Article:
2021 U.S. Olympic Trials Previews: Licon’s Time In Men’s 200 Breast

See all of our U.S. Olympic Trials previews & picks here.


Men’s 200 Breast

  • World Record: Anton Chupkov (RUS) – 2:06.12 (2019)
  • American Record: Josh Prenot – 2:07.17 (2016)
  • US Open Record: Josh Prenot (USA) – 2:07.17 (2016)
  • World Junior Record: Qin Haiyan (CHN) – 2:07.35 (2017)
  • 2016 Olympic Champion: Dmitriy Balandin (KAZ) – 2:07.46
  • 2016 US Olympic Trials Champion: Josh Prenot – 2:07.17
  • Wave I Cut: 2:17.89
  • Wave II Cut: 2:15.28

Many events on the program for the 2021 U.S. Olympic Trials have had the same cast of characters represent the United States on the international stage at every major meet dating back to the 2016 Games in Rio.

Katie Ledecky, Lilly KingRyan Murphy and Caeleb Dressel are among the names that have reigned domestically for the last five years in their respective events. In the men’s 200 breaststroke, there hasn’t been that one swimmer ruling the event with an iron fist.

While perhaps not as volatile as the 100 breast, the 200 has still been up and down for the American men over the last few years, making it difficult to predict who will be ‘on’ and who will be ‘off’ at any given time.

Prenot’s Been The Best

The one swimmer that has come closest to sustained excellence dating back to 2016 is Josh Prenot – who broke through in a big way by winning the Olympic Trials in what remains the American Record of 2:07.17. Prenot backed that swim up in a big way in Rio, winning the silver medal—the highest finish for the U.S. in the event since Mike Barrowman‘s win in 1992—but struggled in 2017 and failed to make the World Championship team.

The now 27-year-old returned to the 2:07s at the 2018 U.S. Nationals in Irvine, which made him a lock to represent the U.S. at both the Pan Pacs later that summer and the World Championships the following year.

However, Prenot was only fifth in the Pan Pac final in 2:08.44, and then faltered at the 2019 World Championships, finishing well out of the final in 13th.

This season? Prenot’s fastest swim came in an exhibition during a preliminary session at April’s Pro Swim Series in Mission Viejo – 2:11.87. If we go back and look at 2016, the Cal Berkeley alum broke 2:10 five times leading into Trials. This may not be a fair comparison due to being five years older and likely an altered strategy regarding taper, but it’s still worth pointing out.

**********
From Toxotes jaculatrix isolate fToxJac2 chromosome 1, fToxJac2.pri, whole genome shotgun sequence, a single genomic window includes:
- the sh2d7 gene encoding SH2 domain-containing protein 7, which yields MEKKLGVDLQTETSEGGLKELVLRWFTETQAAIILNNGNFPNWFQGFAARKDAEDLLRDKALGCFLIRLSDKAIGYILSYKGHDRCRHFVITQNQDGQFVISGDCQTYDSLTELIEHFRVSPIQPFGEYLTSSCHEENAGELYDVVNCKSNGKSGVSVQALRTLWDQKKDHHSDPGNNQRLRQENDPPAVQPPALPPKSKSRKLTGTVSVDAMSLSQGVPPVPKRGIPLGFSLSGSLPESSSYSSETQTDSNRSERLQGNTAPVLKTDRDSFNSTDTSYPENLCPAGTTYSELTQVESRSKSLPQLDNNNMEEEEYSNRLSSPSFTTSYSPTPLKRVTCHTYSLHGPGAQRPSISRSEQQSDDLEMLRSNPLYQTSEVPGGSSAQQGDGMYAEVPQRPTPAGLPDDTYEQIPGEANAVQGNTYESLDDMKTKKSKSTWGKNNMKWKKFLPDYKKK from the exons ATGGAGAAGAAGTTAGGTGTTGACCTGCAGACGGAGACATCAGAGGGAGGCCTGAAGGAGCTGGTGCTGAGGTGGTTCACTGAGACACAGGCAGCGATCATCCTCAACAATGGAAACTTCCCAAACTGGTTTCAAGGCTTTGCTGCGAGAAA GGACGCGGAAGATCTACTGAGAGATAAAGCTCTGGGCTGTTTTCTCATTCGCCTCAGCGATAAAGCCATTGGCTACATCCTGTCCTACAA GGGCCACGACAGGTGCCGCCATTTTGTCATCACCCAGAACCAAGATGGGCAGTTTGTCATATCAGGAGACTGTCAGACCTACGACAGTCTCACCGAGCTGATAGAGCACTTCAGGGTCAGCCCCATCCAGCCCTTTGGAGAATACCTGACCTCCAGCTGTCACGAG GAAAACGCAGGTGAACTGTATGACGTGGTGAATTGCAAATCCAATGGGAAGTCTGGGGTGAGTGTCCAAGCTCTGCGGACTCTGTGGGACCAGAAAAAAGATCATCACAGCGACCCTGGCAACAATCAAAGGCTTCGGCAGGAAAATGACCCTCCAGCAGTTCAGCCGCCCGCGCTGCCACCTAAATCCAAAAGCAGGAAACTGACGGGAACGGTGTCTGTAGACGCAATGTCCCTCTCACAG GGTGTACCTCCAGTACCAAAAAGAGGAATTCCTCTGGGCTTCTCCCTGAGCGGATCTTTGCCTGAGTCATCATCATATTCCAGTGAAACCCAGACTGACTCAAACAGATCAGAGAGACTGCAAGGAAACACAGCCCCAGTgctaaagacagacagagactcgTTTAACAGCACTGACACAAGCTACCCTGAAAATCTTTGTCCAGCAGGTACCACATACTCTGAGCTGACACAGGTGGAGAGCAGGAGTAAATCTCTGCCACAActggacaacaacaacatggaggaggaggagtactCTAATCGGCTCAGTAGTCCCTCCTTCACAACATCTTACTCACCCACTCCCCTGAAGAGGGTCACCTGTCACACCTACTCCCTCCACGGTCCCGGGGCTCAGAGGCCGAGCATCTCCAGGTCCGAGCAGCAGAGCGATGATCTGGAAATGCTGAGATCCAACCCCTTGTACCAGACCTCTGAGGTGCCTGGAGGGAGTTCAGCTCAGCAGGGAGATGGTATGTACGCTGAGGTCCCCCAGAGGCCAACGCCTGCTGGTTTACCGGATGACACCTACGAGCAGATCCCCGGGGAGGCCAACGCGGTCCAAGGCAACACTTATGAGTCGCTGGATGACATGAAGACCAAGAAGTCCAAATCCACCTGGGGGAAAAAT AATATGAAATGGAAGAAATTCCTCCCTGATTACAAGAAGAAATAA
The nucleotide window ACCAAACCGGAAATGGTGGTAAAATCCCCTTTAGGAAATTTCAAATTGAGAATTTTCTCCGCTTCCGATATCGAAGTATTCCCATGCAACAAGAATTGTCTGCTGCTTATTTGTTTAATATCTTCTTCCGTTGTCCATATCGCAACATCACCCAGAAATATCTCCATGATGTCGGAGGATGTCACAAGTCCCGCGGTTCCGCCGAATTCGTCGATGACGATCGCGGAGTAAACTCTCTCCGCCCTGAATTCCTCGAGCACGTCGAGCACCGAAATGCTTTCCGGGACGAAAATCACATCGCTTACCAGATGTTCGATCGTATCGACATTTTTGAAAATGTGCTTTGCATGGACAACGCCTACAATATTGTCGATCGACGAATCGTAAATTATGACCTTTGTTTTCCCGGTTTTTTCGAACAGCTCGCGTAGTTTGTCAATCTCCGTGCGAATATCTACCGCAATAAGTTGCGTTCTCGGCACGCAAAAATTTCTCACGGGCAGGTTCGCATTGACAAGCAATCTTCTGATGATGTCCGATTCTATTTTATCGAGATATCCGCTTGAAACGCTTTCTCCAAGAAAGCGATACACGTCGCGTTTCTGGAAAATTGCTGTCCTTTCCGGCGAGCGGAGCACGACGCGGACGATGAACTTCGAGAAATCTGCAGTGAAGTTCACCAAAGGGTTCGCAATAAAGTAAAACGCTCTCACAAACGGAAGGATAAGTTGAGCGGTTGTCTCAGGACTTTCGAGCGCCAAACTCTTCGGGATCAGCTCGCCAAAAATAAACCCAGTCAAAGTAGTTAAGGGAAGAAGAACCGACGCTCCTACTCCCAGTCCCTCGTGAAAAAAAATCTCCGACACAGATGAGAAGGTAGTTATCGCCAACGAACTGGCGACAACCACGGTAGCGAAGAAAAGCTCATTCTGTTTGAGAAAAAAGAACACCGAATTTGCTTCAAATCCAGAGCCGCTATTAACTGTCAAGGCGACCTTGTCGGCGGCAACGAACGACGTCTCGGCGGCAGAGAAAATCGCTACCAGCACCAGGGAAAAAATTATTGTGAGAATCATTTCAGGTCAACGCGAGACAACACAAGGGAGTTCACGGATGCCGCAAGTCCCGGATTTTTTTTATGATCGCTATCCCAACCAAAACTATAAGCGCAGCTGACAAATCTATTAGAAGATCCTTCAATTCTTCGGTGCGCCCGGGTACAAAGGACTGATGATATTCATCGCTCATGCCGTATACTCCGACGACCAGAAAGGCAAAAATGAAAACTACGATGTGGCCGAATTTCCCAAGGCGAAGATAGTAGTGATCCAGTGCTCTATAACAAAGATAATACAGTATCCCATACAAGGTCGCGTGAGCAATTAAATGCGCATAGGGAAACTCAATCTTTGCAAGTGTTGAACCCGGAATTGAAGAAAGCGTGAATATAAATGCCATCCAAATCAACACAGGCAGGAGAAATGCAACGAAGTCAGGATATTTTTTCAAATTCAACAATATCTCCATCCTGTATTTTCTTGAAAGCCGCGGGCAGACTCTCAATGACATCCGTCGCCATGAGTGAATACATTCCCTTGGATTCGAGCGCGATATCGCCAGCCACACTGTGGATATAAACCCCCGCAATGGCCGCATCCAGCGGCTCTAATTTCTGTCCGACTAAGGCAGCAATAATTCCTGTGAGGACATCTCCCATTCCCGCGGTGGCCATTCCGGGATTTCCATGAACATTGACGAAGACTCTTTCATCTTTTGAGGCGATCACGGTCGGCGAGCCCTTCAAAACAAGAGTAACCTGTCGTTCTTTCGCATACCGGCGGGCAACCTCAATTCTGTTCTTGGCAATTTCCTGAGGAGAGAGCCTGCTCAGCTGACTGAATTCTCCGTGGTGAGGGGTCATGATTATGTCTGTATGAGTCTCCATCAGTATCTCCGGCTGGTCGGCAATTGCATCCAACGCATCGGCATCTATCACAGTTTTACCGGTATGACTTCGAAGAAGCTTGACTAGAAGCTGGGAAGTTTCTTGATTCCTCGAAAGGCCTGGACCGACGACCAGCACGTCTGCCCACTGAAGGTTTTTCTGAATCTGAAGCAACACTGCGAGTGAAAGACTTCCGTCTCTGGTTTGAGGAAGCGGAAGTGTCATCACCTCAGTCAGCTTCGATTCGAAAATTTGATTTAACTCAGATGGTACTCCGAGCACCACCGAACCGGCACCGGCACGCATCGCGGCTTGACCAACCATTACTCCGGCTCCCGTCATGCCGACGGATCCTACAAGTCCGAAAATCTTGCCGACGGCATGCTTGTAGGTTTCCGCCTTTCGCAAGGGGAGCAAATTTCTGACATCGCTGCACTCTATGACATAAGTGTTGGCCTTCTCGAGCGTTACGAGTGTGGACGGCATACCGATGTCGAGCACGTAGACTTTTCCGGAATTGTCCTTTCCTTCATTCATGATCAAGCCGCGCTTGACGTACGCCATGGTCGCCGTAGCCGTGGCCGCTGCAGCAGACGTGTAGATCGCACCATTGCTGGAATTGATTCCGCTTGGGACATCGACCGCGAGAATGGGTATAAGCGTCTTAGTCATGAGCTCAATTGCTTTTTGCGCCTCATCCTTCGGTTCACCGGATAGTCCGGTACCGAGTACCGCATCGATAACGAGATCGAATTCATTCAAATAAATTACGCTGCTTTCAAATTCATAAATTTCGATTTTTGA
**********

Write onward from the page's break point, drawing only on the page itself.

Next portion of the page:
Prior to his 2:07s in 2018, Prenot went 2:10-point four times in-season.

Despite representing the U.S. on the international stage in three of the last four major competitions, Prenot hasn’t found consistency in this event. He’s capable of being 2:07-low. We saw it both 2016 and 2018. Can he get back there? The indicators right now say he’ll more likely be in the 2:08s, fighting it out with a plethora of others.

International Reps

Along with Prenot, the other names we’ve seen don the American flag on their cap and race this event at major international meets in recent years have been Kevin CordesNic Fink and Andrew Wilson– all of whom have spent time training in Athens, Georgia.

Cordes was the man to beat five years ago in Omaha, having set the U.S. Open Record in the semi-finals in 2:07.81 (after winning the 100 breast) before Prenot’s monster swim in the final. Cordes still made the Olympic team in this event, finishing eighth in Rio, and then set a lifetime best of 2:07.41 at  the 2017 World Trials.

Since then, however, his window to win medals on the international stage appears to have closed. Cordes hasn’t broken 2:10 since mid-2018, and ranks 12th among Americans in the 2020-21 season (2:12.55).

While Cordes has struggled to rekindle his form of years past, Fink has amazingly been right on his. While the progression hasn’t been the most linear, the 27-year-old has been producing at or near his lifetime bests recently, tying his second-fastest swim ever in the 100 breast in May (59.52) and putting together his fastest-ever in-season swim in the 200 in April (2:09.73).

What’s more, Fink was on fire during the International Swimming League season in October and November of last year, including setting new American Records in both the 100 and 200 breast (SCM).

Having placed fifth in this event at the 2017 World Championships, and then posting a career-best time of 2:08.16 at the 2019 Pan Am Games in what was likely his last fully tapered long course swim, Fink comes into Trials riding a wave of momentum while many of his competitors are trying to manually generate some.

And then there’s Wilson, who seems to always be regarded as more of a 100 guy—perhaps due to the constant search for an American breaststroker for the medley relay—but he’s quietly done his thing in the 200 recently.

Wilson broke 2:08 twice in 2019, earning him a berth in the World Championship final, and appears to be on fine form coming in, having been one of four Americans sub-2:10 this season. One thing to watch out for Wilson, however, is that he’s planning on retiring after Tokyo, and was actually planning on being done with the sport last summer before the pandemic changed things. It doesn’t seem to have affected his willingness to put in the work this season, but is something to be mindful of as he tackles Trials.

Will’s Redemption

The men’s 200 breast at the 2016 Trials may not spring to mind when thinking of the best races that week had to offer, but it sure was a barnburner.

Opening the action on Day 5 finals, the crowd was lifted to its feet as Prenot mowed down Cordes and sailed to the win. But the race for second was just as intriguing.

After turning under world record pace at the 150, Cordes all of a sudden found himself fighting for his life to earn an Olympic berth in the event, with Will Licon—who denied Cordes a third straight NCAA title in the event one year prior—chasing him down on the last 50.

Despite making up over six tenths over the final length, Cordes held on in 2:08-flat and Licon swam a lifetime best of 2:08.14.